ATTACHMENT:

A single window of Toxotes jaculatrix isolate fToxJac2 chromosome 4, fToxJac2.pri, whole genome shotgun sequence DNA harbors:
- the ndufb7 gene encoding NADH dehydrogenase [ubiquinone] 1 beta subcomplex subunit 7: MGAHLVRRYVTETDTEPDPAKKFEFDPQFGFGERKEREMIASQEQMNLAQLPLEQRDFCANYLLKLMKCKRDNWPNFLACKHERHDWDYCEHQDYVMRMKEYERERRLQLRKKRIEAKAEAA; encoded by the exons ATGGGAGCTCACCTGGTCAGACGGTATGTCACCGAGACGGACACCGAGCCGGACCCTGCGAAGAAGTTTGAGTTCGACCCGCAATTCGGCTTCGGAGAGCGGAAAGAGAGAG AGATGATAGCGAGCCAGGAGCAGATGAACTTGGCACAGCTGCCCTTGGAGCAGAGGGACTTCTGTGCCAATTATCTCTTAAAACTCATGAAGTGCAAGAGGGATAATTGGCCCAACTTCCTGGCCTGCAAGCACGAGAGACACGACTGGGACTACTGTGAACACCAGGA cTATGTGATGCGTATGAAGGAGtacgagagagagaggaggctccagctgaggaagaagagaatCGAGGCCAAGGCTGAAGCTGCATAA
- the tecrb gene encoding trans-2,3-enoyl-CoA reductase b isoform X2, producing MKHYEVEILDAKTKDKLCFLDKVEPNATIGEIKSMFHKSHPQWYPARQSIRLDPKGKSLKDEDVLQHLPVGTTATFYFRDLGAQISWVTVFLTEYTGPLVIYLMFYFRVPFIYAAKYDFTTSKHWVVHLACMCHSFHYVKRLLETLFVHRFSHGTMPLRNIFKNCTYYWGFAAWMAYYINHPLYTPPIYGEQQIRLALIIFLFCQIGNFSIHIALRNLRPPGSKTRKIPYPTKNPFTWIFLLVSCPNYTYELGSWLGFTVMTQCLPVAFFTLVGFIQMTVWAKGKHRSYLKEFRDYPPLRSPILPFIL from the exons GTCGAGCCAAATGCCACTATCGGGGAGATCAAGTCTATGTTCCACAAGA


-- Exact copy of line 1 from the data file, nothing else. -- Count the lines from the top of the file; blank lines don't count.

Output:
A single window of Toxotes jaculatrix isolate fToxJac2 chromosome 4, fToxJac2.pri, whole genome shotgun sequence DNA harbors: